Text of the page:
"Mr. Bolton could be an unintended beneficiary of the broader fight in the Senate over the appointment of federal judges. Showdown votes are coming on controversial Bush picks for the appellate court as well as an effort to change rules to prevent Democrats from filibustering judicial nominees. Some moderate Democrats from conservative states, who are under great pressure to side with their party on those votes, may not want to arouse conservatives back home by going against the administration on Mr. Bolton as well."
"Another possibility would be that Chairman Richard Lugar of Indiana could send the nomination back to President Bush. He would refer it to Senate Majority Leader Bill Frist, who could put the matter directly on the Senate calendar and skip the committee altogether."
Senate Foreign Relations Committee Chairman Richard Lugar (R-IN) predicted yesterday that John Bolton will be confirmed to be ambassador to the U.N., the Washington Post's Dafna Linzer reports. Meanwhile, White House spokesman Scott McClellan came out with a variation on the "if you're not with us you're against us" theme on the nomination, and Bolton was doing some PR on the Hill on Tuesday, Linzer writes. Note well: "President Bush and Senate Republicans indicated they are considering a showdown vote on the Senate floor even if the foreign relations panel does not endorse Bolton." To be interviewed next week: senior intelligence officials. LINK
The Wall Street Journal's editorial board says the "the real motives [behind opposition to Boston] are a combination of ideological animus and bureaucratic score-settling"
"The reason the administration nominated Bolton is that his method of operating -- the exaggeration, the bullying -- was commonplace. It was the music by which the Bush administration marched us all to war. More specifically, it was the tune played by Cheney, Bolton's chief champion," writes Washington Post columnist Richard Cohen. LINK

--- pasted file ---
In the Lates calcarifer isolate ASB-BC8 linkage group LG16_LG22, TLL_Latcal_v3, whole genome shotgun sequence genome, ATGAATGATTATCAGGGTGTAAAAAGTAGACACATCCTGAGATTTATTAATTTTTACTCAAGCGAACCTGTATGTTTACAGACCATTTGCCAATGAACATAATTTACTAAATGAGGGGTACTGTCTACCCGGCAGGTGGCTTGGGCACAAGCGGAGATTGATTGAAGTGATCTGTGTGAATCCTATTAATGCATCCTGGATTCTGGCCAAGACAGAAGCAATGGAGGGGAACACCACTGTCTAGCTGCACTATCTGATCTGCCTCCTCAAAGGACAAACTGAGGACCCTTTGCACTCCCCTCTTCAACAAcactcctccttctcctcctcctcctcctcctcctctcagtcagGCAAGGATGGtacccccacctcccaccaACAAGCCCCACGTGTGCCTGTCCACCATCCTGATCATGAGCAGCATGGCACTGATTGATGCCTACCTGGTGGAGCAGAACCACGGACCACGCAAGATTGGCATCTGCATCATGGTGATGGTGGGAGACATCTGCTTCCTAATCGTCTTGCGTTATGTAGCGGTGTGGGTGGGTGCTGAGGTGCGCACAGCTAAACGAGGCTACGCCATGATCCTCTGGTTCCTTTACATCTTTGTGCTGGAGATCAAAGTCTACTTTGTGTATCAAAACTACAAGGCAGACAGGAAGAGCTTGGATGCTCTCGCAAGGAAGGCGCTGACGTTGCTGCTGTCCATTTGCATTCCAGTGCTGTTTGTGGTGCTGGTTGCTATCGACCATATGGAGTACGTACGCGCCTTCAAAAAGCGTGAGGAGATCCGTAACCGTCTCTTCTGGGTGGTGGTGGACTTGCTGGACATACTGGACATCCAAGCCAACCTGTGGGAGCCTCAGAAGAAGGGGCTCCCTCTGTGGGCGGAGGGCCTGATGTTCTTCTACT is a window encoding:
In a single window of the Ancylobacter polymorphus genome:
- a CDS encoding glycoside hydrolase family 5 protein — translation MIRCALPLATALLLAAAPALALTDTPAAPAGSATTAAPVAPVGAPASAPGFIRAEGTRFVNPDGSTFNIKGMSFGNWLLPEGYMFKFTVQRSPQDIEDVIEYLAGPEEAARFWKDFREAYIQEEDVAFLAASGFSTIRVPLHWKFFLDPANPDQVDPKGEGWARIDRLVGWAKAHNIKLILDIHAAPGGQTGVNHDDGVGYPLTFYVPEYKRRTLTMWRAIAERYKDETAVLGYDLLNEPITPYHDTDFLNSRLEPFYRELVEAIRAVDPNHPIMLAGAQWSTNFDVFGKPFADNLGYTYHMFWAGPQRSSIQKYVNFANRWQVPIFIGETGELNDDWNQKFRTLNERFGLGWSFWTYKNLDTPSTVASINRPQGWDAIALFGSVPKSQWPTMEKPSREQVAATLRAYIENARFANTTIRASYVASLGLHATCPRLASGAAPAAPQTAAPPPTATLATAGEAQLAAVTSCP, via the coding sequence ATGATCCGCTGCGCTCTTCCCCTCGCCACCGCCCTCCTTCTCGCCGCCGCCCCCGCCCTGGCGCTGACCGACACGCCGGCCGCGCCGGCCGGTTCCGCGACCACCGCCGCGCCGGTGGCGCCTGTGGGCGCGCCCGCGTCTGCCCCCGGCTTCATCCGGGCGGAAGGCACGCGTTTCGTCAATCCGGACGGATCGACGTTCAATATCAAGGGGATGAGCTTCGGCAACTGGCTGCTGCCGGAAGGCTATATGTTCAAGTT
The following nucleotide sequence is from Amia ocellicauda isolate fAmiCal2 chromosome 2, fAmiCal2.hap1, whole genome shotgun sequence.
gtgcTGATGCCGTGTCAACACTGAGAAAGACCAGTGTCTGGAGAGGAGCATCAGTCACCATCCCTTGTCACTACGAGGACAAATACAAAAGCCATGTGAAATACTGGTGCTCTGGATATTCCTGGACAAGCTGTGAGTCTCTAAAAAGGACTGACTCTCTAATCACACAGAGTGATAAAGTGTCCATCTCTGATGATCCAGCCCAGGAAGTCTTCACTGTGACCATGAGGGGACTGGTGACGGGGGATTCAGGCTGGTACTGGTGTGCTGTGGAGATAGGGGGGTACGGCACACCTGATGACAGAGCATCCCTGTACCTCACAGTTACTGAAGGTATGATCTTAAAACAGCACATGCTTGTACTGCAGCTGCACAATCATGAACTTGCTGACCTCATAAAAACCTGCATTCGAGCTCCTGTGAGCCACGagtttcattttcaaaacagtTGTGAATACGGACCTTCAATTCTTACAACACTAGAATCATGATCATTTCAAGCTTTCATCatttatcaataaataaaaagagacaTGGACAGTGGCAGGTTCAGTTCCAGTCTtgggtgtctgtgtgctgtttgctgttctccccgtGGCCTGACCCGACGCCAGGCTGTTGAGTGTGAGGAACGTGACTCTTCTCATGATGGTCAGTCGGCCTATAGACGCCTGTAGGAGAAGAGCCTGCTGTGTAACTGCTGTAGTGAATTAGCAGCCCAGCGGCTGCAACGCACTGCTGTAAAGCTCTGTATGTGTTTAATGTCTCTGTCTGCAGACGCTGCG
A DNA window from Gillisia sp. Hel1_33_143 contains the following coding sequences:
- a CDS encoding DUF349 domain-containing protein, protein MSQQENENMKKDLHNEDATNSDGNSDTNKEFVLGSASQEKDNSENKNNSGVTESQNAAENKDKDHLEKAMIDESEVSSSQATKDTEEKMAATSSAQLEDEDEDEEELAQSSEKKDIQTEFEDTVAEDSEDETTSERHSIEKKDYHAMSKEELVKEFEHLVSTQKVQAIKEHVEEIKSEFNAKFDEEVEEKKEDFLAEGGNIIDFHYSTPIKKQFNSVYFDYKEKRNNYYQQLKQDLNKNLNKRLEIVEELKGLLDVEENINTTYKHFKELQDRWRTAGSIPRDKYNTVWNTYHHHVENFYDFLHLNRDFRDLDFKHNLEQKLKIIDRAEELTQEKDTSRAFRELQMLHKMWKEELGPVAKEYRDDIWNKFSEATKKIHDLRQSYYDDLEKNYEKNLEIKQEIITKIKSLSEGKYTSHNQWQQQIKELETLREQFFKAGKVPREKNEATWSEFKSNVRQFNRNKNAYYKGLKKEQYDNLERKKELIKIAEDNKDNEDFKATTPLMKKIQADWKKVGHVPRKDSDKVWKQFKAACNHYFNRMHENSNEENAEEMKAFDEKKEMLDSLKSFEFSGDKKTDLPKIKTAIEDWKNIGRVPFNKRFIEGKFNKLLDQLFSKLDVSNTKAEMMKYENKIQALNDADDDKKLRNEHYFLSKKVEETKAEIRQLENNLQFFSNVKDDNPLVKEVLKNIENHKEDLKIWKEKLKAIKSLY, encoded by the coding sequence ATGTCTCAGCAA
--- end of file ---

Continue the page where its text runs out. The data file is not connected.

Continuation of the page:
The Child Interstate Abortion Notification Act passed the House last night and goes to the Senate, where advocates for the anti-abortion law fear it will be bottled up, even with the newly amplified Republican majority.
The Washington Post's dashing Tom Edsall reports that the Senate rules committee yesterday signed off on a measure to keep 527 groups from using unlimited contributions to put political ads on the air, freaking out advocacy groups on both sides and prompting Senate Democrats to call the bill, which could go to the Senate floor next month, a "Trojan horse" to benefit Republicans. LINK
Rep. Clay Shaw wants the FEC to oversee 527s, Roll Call reports.
Roll Call's Suzanne Nelson also has details about the measures heard by a House committee last week.
Roll Call's Erin Billings reports that House Minority Leader Nancy Pelosi scheduled private meetings with House Democratic moderates on Wednesday in an effort to keep the caucus together.
Roll Call's Mark Preston looks at the requests by Sen. John Cornyn (R-TX) and Rep. Brad Sherman (D-CA) urging their party leadership to require nominees for president and vice president to name successors - just to make sure that a clear line is set. They petitioned the RNC's Ken Mehlman and the DNC's Howard Dean after presenting their bipartisan bill to change the law governing succession.